Zoss, in his trademark gesture, pointed a single index finger toward the sky and yelled something indecipherable. The response was clear: “ZOOOOOSSSSS!”
“When you win, everybody in the neighbourhood loves you,” a young wrestler called Noireau told me. Noireau is the nom de guerre for Ousseynou Cissé, chosen because of the extreme darkness of his complexion.
He was not yet a star. His interviews were still free.
“Money is the reason wrestling is so important in Senegal. Many boys can’t go to school, and they have nothing to do, so maybe they wrestle. That’s why I do it,” Noireau said.
“But the worst part? When I lose, my family and my neighbours go to bed before I get home. And the next morning, no one will say anything to you. There is only silence.”
The culture of Senegalese wrestling rests on the promise of intimacy as much as wealth.
Star wrestlers become lords of entire districts, privileged with providing for their friends and rewarded with unflinching loyalty.
Their entourages of fans become the equivalent of neighbourhood gangs and brawls between rivals are common in and out of the stadium.
Tensions run especially high at the perfunctory “face à face,” a theatrical pre-match promotion where both the headliners and their fans confront one another in front of television cameras.
In April, a face à face between perennial champion Yékini and rising star Balla Gaye 2 devolved into a melee featuring stabbings, concussions, and cameos by riot police.
With the air in the Parcelles still ringing with his name, Zoss paused to unscrew the cap from a bottle of water. He raised it high, emptied the contents over his head, and shook the excess from his crown with a muscular vigour that elicited delighted squeals from the assembled crowd immersed in the spectacle.
The water was a ritual bath, blessed by one of Zoss’ marabouts, a Sufi spiritual practitioner versed in esoteric Muslim sciences like ‘ilm al-huruf, the recombination of Koranic words that releases their secret power.
The water purified Zoss from any hexes already placed on him by his opponent’s own counselors. There would undoubtedly be more, and Zoss had to remain vigilant.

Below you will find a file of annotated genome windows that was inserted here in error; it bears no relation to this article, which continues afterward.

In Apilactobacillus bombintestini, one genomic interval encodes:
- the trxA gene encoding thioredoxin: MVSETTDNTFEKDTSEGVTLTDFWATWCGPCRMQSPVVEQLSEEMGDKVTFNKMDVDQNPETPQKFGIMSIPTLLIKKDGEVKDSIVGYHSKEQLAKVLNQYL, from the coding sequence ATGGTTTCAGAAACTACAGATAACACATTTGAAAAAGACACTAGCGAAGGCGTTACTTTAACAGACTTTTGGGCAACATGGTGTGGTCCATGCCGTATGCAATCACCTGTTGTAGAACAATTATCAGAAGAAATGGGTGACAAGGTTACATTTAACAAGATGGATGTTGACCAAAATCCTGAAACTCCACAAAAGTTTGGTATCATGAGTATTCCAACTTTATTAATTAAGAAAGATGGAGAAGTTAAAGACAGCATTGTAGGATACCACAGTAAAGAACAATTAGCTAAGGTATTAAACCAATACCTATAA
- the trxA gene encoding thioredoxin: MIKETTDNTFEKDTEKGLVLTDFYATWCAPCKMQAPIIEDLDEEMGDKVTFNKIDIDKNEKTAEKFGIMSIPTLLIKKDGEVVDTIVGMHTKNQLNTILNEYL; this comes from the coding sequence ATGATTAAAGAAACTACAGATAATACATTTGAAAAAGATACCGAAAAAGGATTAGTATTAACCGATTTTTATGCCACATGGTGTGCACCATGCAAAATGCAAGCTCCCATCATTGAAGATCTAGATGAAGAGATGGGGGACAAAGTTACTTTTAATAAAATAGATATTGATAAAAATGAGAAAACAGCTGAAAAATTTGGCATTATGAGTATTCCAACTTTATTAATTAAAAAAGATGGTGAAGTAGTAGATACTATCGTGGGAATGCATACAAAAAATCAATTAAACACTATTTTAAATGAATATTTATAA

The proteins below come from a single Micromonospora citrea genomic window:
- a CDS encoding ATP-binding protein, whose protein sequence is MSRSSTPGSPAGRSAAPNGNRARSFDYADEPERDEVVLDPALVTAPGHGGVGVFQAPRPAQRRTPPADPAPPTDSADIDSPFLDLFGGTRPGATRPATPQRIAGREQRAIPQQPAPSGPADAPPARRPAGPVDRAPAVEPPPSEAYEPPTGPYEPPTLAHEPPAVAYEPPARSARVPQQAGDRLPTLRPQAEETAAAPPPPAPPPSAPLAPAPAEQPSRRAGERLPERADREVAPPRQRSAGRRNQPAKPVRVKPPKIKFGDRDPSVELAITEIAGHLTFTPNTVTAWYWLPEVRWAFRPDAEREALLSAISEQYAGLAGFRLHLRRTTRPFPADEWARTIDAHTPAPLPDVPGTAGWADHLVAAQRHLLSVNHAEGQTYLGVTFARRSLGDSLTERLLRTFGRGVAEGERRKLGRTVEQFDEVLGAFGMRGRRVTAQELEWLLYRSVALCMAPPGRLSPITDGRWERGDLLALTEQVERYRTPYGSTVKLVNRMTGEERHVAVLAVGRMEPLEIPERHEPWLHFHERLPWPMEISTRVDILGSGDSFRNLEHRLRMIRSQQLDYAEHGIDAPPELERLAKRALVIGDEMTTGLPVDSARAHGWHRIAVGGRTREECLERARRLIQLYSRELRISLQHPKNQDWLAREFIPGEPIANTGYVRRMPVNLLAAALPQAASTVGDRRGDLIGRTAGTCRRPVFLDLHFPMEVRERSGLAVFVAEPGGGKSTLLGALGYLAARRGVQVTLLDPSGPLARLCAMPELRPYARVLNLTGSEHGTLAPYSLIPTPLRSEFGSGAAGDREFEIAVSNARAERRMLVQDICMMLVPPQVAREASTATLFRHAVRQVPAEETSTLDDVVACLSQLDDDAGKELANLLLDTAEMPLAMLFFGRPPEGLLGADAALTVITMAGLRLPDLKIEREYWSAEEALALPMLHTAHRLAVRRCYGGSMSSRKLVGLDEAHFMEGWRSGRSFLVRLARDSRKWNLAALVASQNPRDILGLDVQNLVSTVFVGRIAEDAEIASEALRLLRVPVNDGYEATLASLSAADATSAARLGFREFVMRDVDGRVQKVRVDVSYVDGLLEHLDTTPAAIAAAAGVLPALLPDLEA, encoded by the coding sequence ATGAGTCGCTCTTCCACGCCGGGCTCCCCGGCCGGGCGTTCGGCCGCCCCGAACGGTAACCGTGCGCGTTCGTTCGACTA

His assistants were already unloading buckets of magic liquids for the day ahead, some vomit-coloured, some sparking clear, some red as blood.
A wrestler’s every act produces effects in the visible and invisible worlds. These may all seem silly and specific, but in wrestling, they are deadly serious.
The footfalls of gods reverberate in realms beyond ours.
In an instant, Zoss was gone, vanishing into the shadowy precincts of his house and the spiritual world they guarded.
Inside, there would be prayers, more ritual ablutions and other sacraments.
An assistant emerged on the doorstep and started tossing what looked like potpourri in every direction, a substance as diaphanous and light as fire, meant to beat back the demons lurking beneath the minaret as it strained toward heaven.
Having missed Zoss at his home, we followed him to his workplace, where he is scheduled to wrestle a younger fighter, 23-year-old Boy Niang 2.
The slowly eroding concrete façade of Stade Demba Diop dominates the skyline of Liberté, a middle-class district in the centre of Dakar.
The pristine sands of the temporary ring, strewn at midfield, appear dazzlingly new.
I was sitting with Thomas, this time on the cement benches of the stadium’s east stands. I had forgotten my Press credentials and couldn’t gain access to the Press seating, which left Thomas muttering, “You see what happens? You see what happens?”
He meant that now we had to sit in the cheap seats reserved for the teenage entourages of the fighters.
On the opposite side, across the sandy pit at the centre of the arena, VIPs, sponsor representatives, and wealthy guests who could afford US$40 tickets sat politely in the shade of an overhang.